The game plays incredibly similar to the original Forza Motorsport, but it seems the development team has turned up the realism a bit, as Forza 2 is a bit less forgiving. Driving off onto the grass will slow you down, as well as add a penalty, and even brushing the wall can be enough to cause damage. Career mode is once again an affair all about beating cups and progressing up levels. It’s incredibly time consuming and deep, but it is also pretty fun and rewarding, especially when it comes to unlocking more cars and saving money on upgrades.

The controls layout is almost identical to that of Forza Motorsport, but when you’ve got a good thing going, why change it? The only new addition is in the function of the D-pad, which now brings up a telemetry menu to let you see in-depth data on tire wear, car damage, and more. It’s nice to have such data, but the fact that it takes up the entire screen and can make it harder to drive means you might only be using this when you’ve got a big lead and aren’t making a lot of turns. In addition to the Xbox 360 controller, the wireless wheel can be used for Forza 2.

Forza 2’s other major selling point besides the deep customization feature is being able to race on Xbox Live, as well as buy and sell cars through the Auction House feature. The online racing aspect has had a few bugs in it so far that are likely server-related, but when it works right, it’s an incredibly fun experience. As for the Auction House, it’s a great place for Forza artists to show off their work and sell it for change, but there is one problem: each time a bid is made within the final two minutes, the bid’s ending time is reset to two minutes left. This can be incredibly frustrating, and while it might reflect real-world bidding, this has so far caused some bidding headaches. However, even with this slight drawback, it’s still a great feature to have in the game.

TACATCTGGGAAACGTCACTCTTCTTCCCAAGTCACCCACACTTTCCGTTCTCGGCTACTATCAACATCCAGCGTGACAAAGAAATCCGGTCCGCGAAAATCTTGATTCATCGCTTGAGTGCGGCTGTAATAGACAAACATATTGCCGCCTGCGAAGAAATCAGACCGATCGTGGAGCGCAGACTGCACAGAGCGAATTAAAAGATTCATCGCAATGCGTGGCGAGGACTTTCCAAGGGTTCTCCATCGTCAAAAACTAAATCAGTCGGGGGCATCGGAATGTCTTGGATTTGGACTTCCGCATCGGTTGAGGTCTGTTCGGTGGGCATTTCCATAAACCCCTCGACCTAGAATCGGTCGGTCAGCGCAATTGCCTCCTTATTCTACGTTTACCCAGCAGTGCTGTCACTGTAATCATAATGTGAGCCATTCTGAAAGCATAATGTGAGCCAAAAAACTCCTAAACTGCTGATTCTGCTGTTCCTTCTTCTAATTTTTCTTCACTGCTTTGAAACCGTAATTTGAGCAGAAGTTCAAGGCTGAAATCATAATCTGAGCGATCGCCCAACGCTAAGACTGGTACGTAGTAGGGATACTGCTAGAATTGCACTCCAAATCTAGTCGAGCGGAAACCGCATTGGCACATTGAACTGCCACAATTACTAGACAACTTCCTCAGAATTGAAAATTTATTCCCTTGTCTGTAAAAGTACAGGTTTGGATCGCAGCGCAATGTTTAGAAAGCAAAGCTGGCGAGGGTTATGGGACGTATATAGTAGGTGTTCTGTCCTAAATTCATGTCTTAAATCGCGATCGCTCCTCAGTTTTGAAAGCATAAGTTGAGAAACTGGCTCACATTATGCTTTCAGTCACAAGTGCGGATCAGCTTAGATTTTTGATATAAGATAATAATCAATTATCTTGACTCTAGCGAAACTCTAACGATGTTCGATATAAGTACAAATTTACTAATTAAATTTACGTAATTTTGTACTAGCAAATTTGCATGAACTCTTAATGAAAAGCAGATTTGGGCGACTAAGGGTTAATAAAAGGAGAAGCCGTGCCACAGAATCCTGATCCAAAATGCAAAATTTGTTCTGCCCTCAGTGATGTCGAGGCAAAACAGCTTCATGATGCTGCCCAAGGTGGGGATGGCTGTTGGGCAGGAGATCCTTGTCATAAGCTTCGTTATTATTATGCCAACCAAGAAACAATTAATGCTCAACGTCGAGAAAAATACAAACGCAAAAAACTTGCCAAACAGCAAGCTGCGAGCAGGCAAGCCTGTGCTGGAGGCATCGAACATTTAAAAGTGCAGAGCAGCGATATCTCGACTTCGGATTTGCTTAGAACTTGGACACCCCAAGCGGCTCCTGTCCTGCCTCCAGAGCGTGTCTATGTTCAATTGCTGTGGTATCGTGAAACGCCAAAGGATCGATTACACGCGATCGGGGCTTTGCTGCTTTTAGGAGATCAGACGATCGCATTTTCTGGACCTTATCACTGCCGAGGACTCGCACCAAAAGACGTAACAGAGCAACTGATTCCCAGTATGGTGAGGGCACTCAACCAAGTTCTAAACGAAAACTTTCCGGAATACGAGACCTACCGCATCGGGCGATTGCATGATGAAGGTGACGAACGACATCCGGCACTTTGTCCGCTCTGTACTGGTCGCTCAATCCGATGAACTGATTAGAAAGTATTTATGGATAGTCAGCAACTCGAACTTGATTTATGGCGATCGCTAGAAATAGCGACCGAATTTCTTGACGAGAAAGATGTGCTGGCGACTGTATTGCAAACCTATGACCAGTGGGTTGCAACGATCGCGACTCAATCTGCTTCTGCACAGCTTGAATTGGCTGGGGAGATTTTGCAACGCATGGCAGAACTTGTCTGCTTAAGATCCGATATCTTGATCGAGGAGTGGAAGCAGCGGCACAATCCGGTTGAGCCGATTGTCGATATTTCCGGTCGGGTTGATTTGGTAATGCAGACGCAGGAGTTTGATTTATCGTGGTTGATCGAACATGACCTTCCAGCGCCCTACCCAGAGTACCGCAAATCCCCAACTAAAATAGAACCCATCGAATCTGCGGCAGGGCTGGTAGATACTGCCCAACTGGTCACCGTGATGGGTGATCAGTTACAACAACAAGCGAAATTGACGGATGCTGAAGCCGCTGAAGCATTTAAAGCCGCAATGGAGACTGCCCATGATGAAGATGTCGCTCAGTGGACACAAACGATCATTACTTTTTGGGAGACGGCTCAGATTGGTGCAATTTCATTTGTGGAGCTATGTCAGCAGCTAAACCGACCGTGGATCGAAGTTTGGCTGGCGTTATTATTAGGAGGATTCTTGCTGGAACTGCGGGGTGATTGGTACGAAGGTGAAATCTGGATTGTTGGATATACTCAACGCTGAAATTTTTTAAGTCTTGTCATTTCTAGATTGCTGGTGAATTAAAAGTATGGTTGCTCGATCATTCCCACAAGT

Forza 2 is not a short game by any means. To unlock every car without using the Auction House, you’ll have to reach Level 50 in all three regions, an incredibly time-consuming ordeal. It’s also likely the only way you’ll be able to get through all of the in-game achievements; some will be unlocked very quickly, while others will take a lot of time and patience. However, with the customization and online racing features, there’s plenty to do outside of career mode that will keep racing fans coming back for more.

Forza Motorsport 2 has room for improvement, but as far as racing games go, it’s the best game you can currently get on the current generation of consoles. While Gran Turismo 5 and Project Gotham Racing 4 might one day overtake Forza 2, they are far off in the distance. Highly polished with an impressive variety of cars and tracks, the most in-depth customization in a racing game ever, and a challenging, yet rewarding career mode, Forza Motorsport 2 is an absolute blast and a great addition to any Xbox 360 owner’s library.

Forza Motorsport 2 is rated E (Everyone) by the ESRB.

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About Brian Szabelski